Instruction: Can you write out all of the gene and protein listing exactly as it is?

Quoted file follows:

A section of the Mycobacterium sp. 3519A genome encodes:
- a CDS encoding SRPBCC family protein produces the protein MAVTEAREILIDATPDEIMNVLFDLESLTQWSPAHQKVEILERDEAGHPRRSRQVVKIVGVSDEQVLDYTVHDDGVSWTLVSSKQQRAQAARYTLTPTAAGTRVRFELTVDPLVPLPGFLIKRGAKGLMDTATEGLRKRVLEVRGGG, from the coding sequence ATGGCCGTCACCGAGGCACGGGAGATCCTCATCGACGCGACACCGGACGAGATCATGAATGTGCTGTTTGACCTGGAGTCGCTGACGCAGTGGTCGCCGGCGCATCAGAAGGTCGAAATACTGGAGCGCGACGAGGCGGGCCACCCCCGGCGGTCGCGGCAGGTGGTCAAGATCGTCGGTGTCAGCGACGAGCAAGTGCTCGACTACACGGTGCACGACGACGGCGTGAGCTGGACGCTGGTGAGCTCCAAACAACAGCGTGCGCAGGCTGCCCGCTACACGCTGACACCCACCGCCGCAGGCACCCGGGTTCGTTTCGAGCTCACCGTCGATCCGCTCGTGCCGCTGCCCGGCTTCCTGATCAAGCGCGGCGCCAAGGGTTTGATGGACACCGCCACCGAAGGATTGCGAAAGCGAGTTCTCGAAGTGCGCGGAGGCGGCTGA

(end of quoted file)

A section of the Mycobacterium sp. 3519A genome encodes:
- a CDS encoding SRPBCC family protein produces the protein MAVTEAREILIDATPDEIMNVLFDLESLTQWSPAHQKVEILERDEAGHPRRSRQVVKIVGVSDEQVLDYTVHDDGVSWTLVSSKQQRAQAARYTLTPTAAGTRVRFELTVDPLVPLPGFLIKRGAKGLMDTATEGLRKRVLEVRGGG, from the coding sequence ATGGCCGTCACCGAGGCACGGGAGATCCTCATCGACGCGACACCGGACGAGATCATGAATGTGCTGTTTGACCTGGAGTCGCTGACGCAGTGGTCGCCGGCGCATCAGAAGGTCGAAATACTGGAGCGCGACGAGGCGGGCCACCCCCGGCGGTCGCGGCAGGTGGTCAAGATCGTCGGTGTCAGCGACGAGCAAGTGCTCGACTACACGGTGCACGACGACGGCGTGAGCTGGACGCTGGTGAGCTCCAAACAACAGCGTGCGCAGGCTGCCCGCTACACGCTGACACCCACCGCCGCAGGCACCCGGGTTCGTTTCGAGCTCACCGTCGATCCGCTCGTGCCGCTGCCCGGCTTCCTGATCAAGCGCGGCGCCAAGGGTTTGATGGACACCGCCACCGAAGGATTGCGAAAGCGAGTTCTCGAAGTGCGCGGAGGCGGCTGA